Kin Ki Utsuri Koi Fish For Sale
Kin Ki Utsuri Koi, when the Utsurimono first appeared as a variation of koi fish it was likely thought to be a defective Showa which lacked any red coloring, but it has since charmed koi parents around the world. Today Utsurimono’s are most often confussed with Bekko koi fish. This mistake is easy to make and easy to correct if you know what to look for in the Utsurimono’s coloring and markings.
Unlike many koi fish varieties the Utsurimono only ever has two colors with the most popular being the black and white variation called a Shiro Utsurimono. The Shiro Uturimono is a charmingly simple koi variety with a base black color and white markings. Oddly for a koi with a black base color most seem to have more or equal amounts of white. Their should not be to much black on either side of the koi in order to maintain a feeling of balance.
The black should also be evenly distributed from head to fin so the fish does not appear to be top heavy. When it comes to the boarder where white touches black ideally the line will be clear with no black bleeding into the white, but this is sometimes acceptable to judges in small amount and certainly won’t make you love this stunning variety of koi any less.
Markings of Utsurimono Koi Fish
The Utsurimono’s markings is what really sets apart from other koi fish varieties. There are four common head patterns found in Utsurimono’s a black strip that resembles a lightning strike, two patches of black which are distinctly different, heavy black pattern separated by thinner white lines, and small black sections which leave most of the head white.
When you begin to look at the body of an Utsurimono you find the black seems to wrap around the koi fish with white usually being the dominant color on the fish. The fins of an Utsurimono are usually white, but they often have black markings radiating from the body of the fish. These graceful and peaceful koi can easily charm their way into any koi parents heart with their charming markings.
If you are looking to add some balance to your pond an Utsurimono koi fish just might be the perfect choice for your pond. With the Utsurimono’s simplistic coloring and symmetrical markings it is the perfect koi fish variety to keep your pond from becoming too chaotic with many colorful and eye catching koi fish.
Koi Care Guide – Six things to know about your koi
- Experience Level: Intermediate
- Size: Koi grow up to 36 inches (91 cm) long
- Lifespan: They can live for more than 50 years and thrive in a wide range of water temperatures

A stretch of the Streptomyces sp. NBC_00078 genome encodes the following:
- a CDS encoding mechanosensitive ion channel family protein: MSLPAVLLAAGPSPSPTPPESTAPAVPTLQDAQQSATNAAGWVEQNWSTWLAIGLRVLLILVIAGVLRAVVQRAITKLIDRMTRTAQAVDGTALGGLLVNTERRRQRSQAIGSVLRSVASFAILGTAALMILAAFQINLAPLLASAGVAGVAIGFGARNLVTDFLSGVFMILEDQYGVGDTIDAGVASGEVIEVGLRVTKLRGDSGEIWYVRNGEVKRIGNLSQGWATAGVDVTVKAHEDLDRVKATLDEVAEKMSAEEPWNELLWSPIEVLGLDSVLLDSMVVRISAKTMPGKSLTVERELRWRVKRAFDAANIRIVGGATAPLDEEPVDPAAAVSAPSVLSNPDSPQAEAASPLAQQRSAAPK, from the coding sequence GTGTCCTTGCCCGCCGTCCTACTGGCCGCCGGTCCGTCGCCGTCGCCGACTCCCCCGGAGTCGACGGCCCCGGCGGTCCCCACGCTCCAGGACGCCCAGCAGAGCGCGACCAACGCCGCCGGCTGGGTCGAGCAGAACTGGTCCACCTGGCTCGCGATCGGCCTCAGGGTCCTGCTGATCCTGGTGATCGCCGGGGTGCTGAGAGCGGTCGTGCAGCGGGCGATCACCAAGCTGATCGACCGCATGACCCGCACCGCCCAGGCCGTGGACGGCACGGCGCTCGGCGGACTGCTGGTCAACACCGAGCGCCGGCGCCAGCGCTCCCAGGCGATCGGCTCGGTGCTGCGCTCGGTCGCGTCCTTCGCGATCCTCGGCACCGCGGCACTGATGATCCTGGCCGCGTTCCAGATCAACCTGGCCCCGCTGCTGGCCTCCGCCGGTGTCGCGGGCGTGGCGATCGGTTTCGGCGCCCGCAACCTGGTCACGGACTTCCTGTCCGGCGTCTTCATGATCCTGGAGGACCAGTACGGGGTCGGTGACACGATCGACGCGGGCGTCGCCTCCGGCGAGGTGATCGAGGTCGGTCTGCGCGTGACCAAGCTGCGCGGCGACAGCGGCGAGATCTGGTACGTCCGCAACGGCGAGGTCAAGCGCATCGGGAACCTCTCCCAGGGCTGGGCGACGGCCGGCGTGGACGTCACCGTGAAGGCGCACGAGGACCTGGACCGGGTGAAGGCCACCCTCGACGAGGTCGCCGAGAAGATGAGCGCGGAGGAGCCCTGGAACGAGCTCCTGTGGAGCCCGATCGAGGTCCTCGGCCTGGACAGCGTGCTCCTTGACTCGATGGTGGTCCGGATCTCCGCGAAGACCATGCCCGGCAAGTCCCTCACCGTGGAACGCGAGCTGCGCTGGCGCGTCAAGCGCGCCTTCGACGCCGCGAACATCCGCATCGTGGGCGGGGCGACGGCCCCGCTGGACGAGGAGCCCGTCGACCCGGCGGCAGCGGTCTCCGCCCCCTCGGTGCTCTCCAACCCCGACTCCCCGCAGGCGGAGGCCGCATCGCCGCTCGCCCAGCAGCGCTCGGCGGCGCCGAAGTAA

- Temperament: They are generally peaceful but may pick on slower fish
- Origin: They’re a type of carp native to Japan
- Did You Know: Koi can learn to recognize and take food from their pet parents
How do I set up my koi’s aquarium?
- Koi grow quickly and get very large. Keep mature koi in an outdoor pond of at least 3 feet deep, with at least 50 gallons of water per fish.
- Young koi can be kept indoors in an aquarium of at least 29 gallons.
- Put the aquarium in a quiet area out of direct sunlight and drafts.
- Cover the aquarium with a hood to reduce evaporation and splashing and to keep fish from leaping out.
- To transfer new koi to the aquarium, float them in the water inside their bag for about 10 minutes so they can acclimate to the new water temperature.
- If you’re introducing koi to an existing school in an aquarium or pond, quarantine the new fish in a separate body of water for 2 to 4 weeks to be sure they are healthy.
- On moving day, use a net to transfer the koi so old water doesn’t mingle with new water.
- Whether they live indoors or outdoors, add no more than 3 new koi at a time.
Heat & light
Outdoor koi are hardy and will hibernate under ice in winter as long as their pond is deep enough to not freeze completely. (They won’t survive in solid ice.)
Your koi’s pond should be partially shaded.
Indoor koi prefer water between 65 and 75 degrees Fahrenheit.
Install a light inside an indoor aquarium to illuminate it for 8 to 12 hours a day.
Koi are pretty temperature-resistant— they can even hibernate under ice in winter. Just be sure your pond is at least three feet deep— otherwise, it could freeze solid, and koi aren’t that tough. When they live indoors, koi prefer cool water—between 65 and 75 degrees F (18 to 24 C).
How do I keep my koi healthy?
If your outdoor koi don’t seem to be eating in the winter, don’t worry; it’s normal for them to stop eating at temperatures below 40 F. Be sure to contact a veterinarian if you notice any of these symptoms:
- Unusual swimming pattern
- Thinness or decreased appetite
- Abdominal swelling
- Inflamed or discolored skin or fins
- Fins clamped to sides of body
- Scraping body on rocks (flashing)
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